Opponents of the F-35s at the City Council meeting
The Burlington City Council on Monday agreed to allow voters to weigh in on the future basing of the F-35 fighter jets — but not before a lengthy discussion about ballot wording that, in the end, will remain the same.
The Town Meeting Day ballot question is advisory, and is not likely to prevent the planned 2019 arrival of the F-35s. The crux of the debate during Monday's meeting centered not around the vote itself, but around language F-35 opponents used conveying "strong support" for the Vermont Air National Guard.
Shall we, the voters of the City of Burlington, as part of our strong support for the men and women of the Vermont National Guard, and especially their mission to 'protect the citizens of Vermont,' advise the City Council to:
1) request the cancellation of the planned basing of the F-35 at Burlington International Airport, and
2) request instead low-noise-level equipment with a proven high safety record appropriate for a densely populated area?
Three councilors — Jane Knodell (P-Central District), Dave Hartnett (D-North District) and Kurt Wright (R-Ward 4) — proposed an amendment to delete the phrase, "as part of our strong support for the men and women of the Vermont National Guard, and especially their mission to 'protect the citizens of Vermont.'"
Col. Hank Harder, the guard's 158th Fighter Wing Vice Wing Commander, agreed with the proposed amendment, saying Monday that it would be "disingenuous and misleading" for F-35 opponents to frame their question in terms of support for the guard.
He called the ballot item unnecessary and misguided, and said construction projects and training have already begun in preparation for the F-35s' arrival.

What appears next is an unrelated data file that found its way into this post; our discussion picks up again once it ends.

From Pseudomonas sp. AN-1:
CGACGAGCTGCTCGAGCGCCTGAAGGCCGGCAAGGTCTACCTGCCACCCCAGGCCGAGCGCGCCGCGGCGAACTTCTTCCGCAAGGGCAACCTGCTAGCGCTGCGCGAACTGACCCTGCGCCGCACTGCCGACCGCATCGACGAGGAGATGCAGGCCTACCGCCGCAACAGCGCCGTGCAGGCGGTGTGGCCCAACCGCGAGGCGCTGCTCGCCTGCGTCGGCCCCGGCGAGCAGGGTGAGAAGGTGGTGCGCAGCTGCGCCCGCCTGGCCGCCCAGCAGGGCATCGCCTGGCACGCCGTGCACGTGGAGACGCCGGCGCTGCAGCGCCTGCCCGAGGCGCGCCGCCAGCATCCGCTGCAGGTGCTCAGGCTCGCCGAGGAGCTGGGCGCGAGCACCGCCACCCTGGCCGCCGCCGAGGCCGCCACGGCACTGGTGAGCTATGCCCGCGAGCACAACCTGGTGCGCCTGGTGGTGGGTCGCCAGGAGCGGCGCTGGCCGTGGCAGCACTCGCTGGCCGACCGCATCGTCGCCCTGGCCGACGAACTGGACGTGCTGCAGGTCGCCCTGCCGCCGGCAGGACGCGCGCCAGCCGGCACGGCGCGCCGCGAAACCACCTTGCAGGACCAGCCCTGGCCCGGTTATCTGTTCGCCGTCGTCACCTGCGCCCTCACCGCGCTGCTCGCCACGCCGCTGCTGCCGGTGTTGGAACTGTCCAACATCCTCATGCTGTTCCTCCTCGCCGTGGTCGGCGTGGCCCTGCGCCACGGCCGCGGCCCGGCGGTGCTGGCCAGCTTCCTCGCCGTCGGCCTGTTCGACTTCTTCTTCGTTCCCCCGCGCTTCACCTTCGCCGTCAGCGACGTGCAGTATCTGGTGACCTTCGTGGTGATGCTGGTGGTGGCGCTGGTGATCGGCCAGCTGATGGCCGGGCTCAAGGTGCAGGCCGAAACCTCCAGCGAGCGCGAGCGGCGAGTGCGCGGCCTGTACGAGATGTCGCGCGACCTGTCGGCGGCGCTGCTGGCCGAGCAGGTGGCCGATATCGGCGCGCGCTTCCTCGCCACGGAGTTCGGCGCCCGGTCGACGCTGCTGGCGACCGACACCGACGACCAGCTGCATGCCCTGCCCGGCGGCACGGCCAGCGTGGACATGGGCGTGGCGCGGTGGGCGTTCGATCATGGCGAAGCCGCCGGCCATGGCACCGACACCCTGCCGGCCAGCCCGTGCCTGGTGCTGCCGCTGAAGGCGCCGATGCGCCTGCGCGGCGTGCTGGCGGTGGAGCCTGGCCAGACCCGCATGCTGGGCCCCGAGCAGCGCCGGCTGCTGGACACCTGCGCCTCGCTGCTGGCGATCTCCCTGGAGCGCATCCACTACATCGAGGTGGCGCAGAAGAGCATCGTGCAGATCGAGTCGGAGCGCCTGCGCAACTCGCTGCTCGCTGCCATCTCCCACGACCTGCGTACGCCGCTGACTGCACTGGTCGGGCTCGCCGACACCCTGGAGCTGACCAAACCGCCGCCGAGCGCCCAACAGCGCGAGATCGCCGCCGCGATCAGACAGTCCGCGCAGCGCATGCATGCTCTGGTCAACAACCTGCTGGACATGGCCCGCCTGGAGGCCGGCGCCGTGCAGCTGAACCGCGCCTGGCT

The fighter jets are the guard's singular focus, Harder said: "Let me be crystal clear: There is no alternative mission for the Vermont Air National Guard."
Col. Hank Harder
Wright, in arguing for striking the controversial phrase, said that such "editorializing comments" have never before been allowed on a ballot question. Permitting such language would be a "precedent-setting mistake," he said.
But the possibility of the change brought an outpouring of public outrage from about 150 residents and activists who sat in the balcony and lined the walls inside Burlington City Hall's Contois Auditorium. Several held signs that read "let the people vote" and "don't subvert democracy."
One F-35 opponent, Peggy Luhrs, accused the council of "eroding" democracy. Another speaker, Eric Maier, said the disillusioned residents would take their concerns to the ballot box — against the F-35s and incumbent city councilors — on Town Meeting Day.
"People have had enough of putting the interests of rich white dudes over average citizens," he said.
Burlingtonians tesify against the F-35.
City attorney Eileen Blackwood told councilors that they could be constitutionally required to put the question on the ballot. She pointed to a recent court ruling on a ballot issue in South Burlington concerning the name change of the high school mascot. Blackwood was not certain whether councilors have the authority to alter the wording of a question before it goes on the ballot.
In the end, the council voted 10-2 to allow the measure, as written, to go on the ballot for Town Meeting Day.
Chip Mason (D-Ward 5) said the decision would help the city avoid any potential legal action and called the vote "a bit of an erring on the side of caution."